“I think that if God forgives us we must forgive ourselves. Otherwise, it is almost like setting up ourselves as a higher tribunal than Him.” - C.S. Lewis
(Gospel text: Lk 5:12-16)
It happened that there was a man full of leprosy
in one of the towns where Jesus was;
and when he saw Jesus,
he fell prostrate, pleaded with him, and said,
“Lord, if you wish, you can make me clean.”
Jesus stretched out his hand, touched him, and said,
“I do will it. Be made clean.”
And the leprosy left him immediately.
Then he ordered him not to tell anyone, but
“Go, show yourself to the priest and offer for your cleansing
what Moses prescribed; that will be proof for them.”
The report about him spread all the more,
and great crowds assembled to listen to him
and to be cured of their ailments,
but he would withdraw to deserted places to pray.
What should we do to be cleaned?
Sometimes we want something much bigger, something immediate and powerful that heals us in an instant.
It’s easy to hear again and again in church about repentance and the Sacrament of Reconciliation, and to sigh, “Yes, I’ve heard that before!” It’s pretty mundane. It’s not that impressive. And because it’s so familiar, we can think it’s not going to make any difference.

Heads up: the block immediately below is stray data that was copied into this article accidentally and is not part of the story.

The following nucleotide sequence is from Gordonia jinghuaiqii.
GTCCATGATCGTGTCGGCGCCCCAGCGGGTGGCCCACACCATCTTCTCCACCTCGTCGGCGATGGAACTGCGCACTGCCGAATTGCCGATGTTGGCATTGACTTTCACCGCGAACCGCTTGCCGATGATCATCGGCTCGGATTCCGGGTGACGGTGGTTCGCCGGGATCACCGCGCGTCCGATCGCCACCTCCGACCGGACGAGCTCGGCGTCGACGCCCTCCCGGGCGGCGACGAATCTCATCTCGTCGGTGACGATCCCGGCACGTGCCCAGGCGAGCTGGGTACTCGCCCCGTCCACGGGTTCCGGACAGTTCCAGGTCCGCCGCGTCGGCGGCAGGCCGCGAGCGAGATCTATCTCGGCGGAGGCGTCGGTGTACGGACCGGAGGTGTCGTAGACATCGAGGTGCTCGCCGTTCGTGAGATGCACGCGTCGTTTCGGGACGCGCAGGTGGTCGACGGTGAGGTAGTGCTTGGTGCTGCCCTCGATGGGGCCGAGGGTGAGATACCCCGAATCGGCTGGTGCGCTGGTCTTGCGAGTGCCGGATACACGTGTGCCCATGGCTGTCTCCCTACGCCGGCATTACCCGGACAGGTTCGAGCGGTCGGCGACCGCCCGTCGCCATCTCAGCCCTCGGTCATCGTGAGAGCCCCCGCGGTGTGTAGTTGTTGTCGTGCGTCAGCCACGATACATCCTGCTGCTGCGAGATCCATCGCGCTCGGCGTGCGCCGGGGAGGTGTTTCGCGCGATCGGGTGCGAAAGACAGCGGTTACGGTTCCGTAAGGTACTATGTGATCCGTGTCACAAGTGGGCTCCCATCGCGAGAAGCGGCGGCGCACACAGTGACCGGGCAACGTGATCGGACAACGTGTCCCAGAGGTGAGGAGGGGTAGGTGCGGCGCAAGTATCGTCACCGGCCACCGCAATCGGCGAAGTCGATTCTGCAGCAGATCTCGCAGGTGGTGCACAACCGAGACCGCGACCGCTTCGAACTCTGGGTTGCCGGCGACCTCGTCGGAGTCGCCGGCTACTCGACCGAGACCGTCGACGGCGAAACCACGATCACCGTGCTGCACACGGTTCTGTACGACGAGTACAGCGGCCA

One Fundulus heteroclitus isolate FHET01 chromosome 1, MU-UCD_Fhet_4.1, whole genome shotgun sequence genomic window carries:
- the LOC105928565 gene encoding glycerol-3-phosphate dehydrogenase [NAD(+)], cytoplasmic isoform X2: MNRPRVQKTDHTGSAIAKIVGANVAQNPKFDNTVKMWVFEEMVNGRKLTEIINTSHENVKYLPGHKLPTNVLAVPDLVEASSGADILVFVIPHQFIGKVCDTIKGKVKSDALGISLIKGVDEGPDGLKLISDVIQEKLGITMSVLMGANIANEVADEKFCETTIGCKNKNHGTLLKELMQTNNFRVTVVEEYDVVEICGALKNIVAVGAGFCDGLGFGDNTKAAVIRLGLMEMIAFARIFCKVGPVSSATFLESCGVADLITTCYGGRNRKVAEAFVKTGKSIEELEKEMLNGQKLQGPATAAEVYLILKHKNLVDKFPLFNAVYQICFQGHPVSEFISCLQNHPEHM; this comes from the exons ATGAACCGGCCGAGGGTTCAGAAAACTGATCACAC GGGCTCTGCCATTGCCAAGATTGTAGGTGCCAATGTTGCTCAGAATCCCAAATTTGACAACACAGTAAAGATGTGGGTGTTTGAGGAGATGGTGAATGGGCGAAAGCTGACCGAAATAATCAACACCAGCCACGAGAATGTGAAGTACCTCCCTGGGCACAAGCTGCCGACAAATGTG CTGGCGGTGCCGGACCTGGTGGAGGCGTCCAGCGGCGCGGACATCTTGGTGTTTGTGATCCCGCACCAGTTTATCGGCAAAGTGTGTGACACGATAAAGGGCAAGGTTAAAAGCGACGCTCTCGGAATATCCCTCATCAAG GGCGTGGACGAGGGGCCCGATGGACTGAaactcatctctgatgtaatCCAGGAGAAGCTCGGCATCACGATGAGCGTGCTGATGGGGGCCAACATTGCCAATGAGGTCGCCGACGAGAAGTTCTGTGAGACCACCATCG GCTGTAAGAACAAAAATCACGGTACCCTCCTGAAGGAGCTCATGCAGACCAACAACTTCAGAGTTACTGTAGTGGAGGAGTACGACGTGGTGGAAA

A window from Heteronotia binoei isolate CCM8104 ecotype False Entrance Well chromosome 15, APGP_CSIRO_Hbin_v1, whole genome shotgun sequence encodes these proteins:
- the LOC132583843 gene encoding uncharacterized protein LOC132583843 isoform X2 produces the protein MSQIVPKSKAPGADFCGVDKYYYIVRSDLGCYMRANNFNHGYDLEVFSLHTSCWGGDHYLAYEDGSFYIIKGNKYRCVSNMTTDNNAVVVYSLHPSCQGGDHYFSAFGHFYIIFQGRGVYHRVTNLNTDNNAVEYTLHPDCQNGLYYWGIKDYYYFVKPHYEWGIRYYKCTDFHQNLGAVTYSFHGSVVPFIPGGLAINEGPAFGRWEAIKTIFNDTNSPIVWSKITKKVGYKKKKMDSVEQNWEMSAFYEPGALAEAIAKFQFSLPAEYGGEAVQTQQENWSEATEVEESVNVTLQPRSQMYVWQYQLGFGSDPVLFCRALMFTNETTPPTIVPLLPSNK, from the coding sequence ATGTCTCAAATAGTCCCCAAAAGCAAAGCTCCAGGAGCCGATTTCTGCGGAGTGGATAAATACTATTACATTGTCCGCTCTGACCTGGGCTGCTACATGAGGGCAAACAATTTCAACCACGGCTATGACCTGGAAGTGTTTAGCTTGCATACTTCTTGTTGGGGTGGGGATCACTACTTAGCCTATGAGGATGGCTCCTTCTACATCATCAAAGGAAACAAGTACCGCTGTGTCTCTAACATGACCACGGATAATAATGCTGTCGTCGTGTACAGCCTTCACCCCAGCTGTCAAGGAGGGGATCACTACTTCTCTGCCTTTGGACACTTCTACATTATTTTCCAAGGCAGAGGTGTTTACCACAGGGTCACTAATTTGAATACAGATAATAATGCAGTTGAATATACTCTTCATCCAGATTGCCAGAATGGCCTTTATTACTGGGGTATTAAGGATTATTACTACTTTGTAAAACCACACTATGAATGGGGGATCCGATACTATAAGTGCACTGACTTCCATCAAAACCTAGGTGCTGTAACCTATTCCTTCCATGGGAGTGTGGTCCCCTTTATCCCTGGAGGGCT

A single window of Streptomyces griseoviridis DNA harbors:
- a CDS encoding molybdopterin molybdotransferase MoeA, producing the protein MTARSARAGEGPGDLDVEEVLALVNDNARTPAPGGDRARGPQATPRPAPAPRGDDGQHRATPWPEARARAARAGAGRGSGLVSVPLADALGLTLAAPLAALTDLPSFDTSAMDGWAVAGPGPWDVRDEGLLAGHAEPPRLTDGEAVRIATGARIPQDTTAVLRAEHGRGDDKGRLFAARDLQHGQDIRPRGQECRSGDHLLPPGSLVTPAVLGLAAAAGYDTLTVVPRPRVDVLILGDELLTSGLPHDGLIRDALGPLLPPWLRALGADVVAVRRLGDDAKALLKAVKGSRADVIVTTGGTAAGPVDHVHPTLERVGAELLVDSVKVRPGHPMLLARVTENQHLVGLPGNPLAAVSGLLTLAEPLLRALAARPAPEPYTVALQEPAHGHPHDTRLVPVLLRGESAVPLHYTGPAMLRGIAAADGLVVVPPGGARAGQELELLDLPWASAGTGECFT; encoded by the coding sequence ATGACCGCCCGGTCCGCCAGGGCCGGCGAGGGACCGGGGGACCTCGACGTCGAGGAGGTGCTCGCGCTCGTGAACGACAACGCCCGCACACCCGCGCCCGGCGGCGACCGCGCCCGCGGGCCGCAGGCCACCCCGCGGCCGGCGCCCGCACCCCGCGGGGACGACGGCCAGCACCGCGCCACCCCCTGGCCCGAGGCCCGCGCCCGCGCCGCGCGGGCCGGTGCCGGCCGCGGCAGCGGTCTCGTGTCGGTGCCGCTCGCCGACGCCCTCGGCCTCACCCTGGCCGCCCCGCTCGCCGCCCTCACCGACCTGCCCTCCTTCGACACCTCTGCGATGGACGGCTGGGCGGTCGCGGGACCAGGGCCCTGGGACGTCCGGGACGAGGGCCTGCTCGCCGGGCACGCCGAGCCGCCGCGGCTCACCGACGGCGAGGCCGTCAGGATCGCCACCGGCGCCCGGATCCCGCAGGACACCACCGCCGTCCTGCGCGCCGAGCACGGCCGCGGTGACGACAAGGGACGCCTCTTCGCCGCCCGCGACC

But challenge yourself! - Living life without forgiveness is like drinking poison.
St. Jerome expressed the same idea centuries ago when he asked, “How can a sick person expect to be healed if he is too ashamed to show his wound to the doctor?”
Some years back, a Jewish psychologist remarked, “Over the last few decades, as the line of Catholics waiting at the confessional has decreased, the number of my clients has exponentially increased.”
When was the last time we went to confession?
Six months ago? Six years? Not since our first Holy Communion? Don’t we realize that God loves us—not so much because we’ve been good, but because we need Him?
“There is more rejoicing in heaven over one sinner who repents than over ninety-nine righteous people who have no need of repentance.”(LK 15:7)